Yes, I guess because they’re both journalists and, so I guess, writers. I’d always been surrounded by the unconventional element of the job; the unconventional hours and travelling and everything set me up in preparation for this. But I guess because they travelled so much when we were younger, I was always used to that. I’ve always lived in the same place in London. I’ve always had this very strong sense of a centre point, which meant I really enjoyed travelling. I’m such a homebody but I let jobs take me wherever they take me. I have become more adventurous because I’ve always had this sense of home to come back to. I think that was very much encouraged by their travelling. When you’re very young and you learn that people go away and they always come back, there is a sense of a return to normalcy.

So it was more a foundation for your lifestyle the practice and such?
Yes, and it can be weird at the moment living in LA, where I have been for the past five months. It feels somewhat untethered and out of context when you live somewhere else for an extended period but you know it’s only temporary. So I’m really grateful for being set up for that. My parents lived out of hotels so frequently, you learn to set up your home wherever you are, but yes there’s a longing to return.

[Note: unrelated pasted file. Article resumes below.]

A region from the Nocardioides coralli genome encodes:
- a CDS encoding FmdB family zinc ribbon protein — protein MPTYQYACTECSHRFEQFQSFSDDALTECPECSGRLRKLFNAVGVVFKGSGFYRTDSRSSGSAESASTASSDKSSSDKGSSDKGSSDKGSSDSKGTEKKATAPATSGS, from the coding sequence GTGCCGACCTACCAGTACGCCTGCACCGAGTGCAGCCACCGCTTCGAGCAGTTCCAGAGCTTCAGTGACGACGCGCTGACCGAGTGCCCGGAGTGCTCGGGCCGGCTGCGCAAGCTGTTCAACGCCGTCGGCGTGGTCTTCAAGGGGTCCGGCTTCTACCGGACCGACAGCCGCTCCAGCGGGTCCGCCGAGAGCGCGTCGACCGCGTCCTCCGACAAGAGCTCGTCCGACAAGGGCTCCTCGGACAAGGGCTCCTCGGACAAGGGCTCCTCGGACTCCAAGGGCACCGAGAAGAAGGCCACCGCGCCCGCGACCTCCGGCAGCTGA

Do you know how much longer you’re going to be here?
We wrap in November.

So for the holidays?
Yes exactly.

Okay, so clearly I’ve been doing a bit of stalking, so on your Instagram and everything you’re very open. You’re obviously interested in history and stories; would you consider yourself an activist, regardless of responses of other people?